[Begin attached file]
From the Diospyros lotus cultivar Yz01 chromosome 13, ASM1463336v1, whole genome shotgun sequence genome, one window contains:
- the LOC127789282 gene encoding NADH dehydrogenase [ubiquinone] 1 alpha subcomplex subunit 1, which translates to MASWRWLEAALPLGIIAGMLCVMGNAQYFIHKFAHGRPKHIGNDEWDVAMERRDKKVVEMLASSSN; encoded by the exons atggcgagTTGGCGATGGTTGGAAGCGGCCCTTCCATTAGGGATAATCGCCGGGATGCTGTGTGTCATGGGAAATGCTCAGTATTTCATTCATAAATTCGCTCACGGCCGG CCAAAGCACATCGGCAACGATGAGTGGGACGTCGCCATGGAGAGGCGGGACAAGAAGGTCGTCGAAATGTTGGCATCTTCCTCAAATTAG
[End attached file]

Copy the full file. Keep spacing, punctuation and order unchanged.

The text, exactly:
From the Diospyros lotus cultivar Yz01 chromosome 13, ASM1463336v1, whole genome shotgun sequence genome, one window contains:
- the LOC127789282 gene encoding NADH dehydrogenase [ubiquinone] 1 alpha subcomplex subunit 1, which translates to MASWRWLEAALPLGIIAGMLCVMGNAQYFIHKFAHGRPKHIGNDEWDVAMERRDKKVVEMLASSSN; encoded by the exons atggcgagTTGGCGATGGTTGGAAGCGGCCCTTCCATTAGGGATAATCGCCGGGATGCTGTGTGTCATGGGAAATGCTCAGTATTTCATTCATAAATTCGCTCACGGCCGG CCAAAGCACATCGGCAACGATGAGTGGGACGTCGCCATGGAGAGGCGGGACAAGAAGGTCGTCGAAATGTTGGCATCTTCCTCAAATTAG